The opinion of the court was delivered by: Hon. William J. Martini
This law suit is brought by Plaintiffs Graceway, LLC, (Graceway), founded in 2006, and Plaintiff 3M Innovative Products Co., ("3M IPC"). Three distinct patents are involved in this lawsuit.
First, the '338 Patent, (Patent No. 4,698,338), covers imiquimod, the active pharmacological ingredient in Aldara, a product originally approved by the Food and Drug Administration, ("FDA"), in 1997. Aldara is Graceway's core product, a mature product which it acquired in 2006 from 3M IPC. The '338 Patent expired on August 25, 2009, with a period of exclusivity which ran to February 25, 2010.
Second, Graceway also holds the '944 Patent, (Patent No. 5,238,944), or a license thereunder, a formulation of imiquimod with isostearic acid. This patent was approved on August 24, 1993, and will expire on August 24, 2010, with a period of exclusivity running to February 24, 2011. The '944 Patent covers Aldara.
Third, Plaintiff 3M IPC is the owner of the '672 Patent, (Patent No. 7,655,672), with Graceway holding an exclusive license. This patent was issued on February 2, 2010. It protects a formulation of imiquimod and oleic acid. Graceway markets no product in the United States covered by the '672 Patent.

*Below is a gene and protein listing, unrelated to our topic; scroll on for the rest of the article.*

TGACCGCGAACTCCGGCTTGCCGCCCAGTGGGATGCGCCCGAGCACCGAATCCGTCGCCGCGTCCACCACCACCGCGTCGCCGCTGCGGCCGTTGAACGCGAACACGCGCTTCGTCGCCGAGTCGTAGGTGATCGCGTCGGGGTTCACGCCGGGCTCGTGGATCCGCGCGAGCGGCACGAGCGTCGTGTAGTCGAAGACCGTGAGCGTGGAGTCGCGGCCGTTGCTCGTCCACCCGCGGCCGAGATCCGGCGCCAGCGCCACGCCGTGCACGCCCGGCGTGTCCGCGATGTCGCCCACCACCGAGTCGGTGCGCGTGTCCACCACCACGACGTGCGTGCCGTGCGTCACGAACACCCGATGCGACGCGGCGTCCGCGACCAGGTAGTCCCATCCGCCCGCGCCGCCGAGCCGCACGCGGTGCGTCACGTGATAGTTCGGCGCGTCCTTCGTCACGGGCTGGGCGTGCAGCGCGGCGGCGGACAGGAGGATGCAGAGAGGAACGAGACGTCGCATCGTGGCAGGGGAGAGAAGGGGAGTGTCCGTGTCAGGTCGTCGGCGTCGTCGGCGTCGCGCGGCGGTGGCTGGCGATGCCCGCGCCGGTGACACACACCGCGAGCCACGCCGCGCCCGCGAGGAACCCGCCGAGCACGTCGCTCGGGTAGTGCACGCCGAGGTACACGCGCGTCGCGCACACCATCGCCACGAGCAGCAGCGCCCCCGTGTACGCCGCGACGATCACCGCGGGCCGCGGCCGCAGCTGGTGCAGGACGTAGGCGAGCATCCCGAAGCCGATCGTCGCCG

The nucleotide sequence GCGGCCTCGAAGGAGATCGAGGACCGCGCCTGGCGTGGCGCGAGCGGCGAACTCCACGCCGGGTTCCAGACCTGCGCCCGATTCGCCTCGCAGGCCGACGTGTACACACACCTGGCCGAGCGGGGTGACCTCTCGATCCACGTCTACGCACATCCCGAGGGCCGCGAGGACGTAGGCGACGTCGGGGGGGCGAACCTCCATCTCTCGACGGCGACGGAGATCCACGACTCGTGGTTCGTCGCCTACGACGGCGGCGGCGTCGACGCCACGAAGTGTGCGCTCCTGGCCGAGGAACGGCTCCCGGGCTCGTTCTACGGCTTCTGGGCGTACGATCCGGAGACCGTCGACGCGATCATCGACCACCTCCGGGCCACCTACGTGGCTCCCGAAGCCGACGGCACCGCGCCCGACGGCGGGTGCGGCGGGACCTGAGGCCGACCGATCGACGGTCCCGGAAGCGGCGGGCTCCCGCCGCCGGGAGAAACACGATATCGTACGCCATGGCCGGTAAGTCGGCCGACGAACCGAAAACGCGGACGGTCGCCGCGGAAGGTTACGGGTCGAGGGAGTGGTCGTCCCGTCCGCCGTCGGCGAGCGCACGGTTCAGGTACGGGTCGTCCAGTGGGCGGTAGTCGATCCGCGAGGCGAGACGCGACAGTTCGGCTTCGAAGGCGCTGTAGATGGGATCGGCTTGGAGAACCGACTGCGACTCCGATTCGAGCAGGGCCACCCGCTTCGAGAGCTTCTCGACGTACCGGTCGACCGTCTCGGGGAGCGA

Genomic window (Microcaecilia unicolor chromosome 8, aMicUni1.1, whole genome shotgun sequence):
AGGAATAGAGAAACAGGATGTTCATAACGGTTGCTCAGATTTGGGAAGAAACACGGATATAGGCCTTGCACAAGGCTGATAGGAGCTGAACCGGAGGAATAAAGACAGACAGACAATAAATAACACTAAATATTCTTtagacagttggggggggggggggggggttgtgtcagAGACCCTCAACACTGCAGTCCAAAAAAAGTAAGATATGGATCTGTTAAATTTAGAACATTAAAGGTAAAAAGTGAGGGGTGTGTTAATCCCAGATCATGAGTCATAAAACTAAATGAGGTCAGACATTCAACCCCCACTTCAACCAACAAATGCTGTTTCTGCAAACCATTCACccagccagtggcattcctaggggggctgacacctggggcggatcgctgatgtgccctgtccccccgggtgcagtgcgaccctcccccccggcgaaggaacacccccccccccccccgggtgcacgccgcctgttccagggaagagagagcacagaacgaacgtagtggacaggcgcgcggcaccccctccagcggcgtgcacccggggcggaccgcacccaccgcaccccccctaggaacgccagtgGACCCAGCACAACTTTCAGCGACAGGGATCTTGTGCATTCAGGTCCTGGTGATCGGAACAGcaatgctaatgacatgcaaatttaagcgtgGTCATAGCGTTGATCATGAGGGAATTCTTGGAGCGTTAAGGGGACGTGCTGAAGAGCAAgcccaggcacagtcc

On January 10, 2007, Nycomed informed Graceway by letter that it had filed an Abbreviated New Drug Application, ("ANDA"), to produce a bioequivalent generic version of Aldara. Graceway understood this to mean that Nycomed would manufacture, use, offer for sale, etc., its product after Nycomed received FDA approval for its ANDA and after the '338 Patent on imiquimod had expired on February 25, 2010. On February 25, 2010, the FDA approved Defendant Nycomed's ANDA application seeking to produce a generic of Aldara, albeit one with a different formulation from Aldara. Nycomed's bioequivalent of Aldara, i.e., "Nycomed's Product," has been determined by the FDA to be a bioequivalent of Aldara, with both products functioning as creams for application to dermal or mucosal surfaces for delivery of imiquimod. Once approved, Nycomed immediately began advertising, selling, and distributing its product domestically. It is not disputed that Nycomed's Product does not infringe either the '338 Patent (which is now expired) or the '944 Patent (covering a formulation using isostearic acid). Nycomed's Product, like the formulation described in the '672 Patent, makes use of a formulation of imiquimod and oleic acid (or super-refined oleic acid).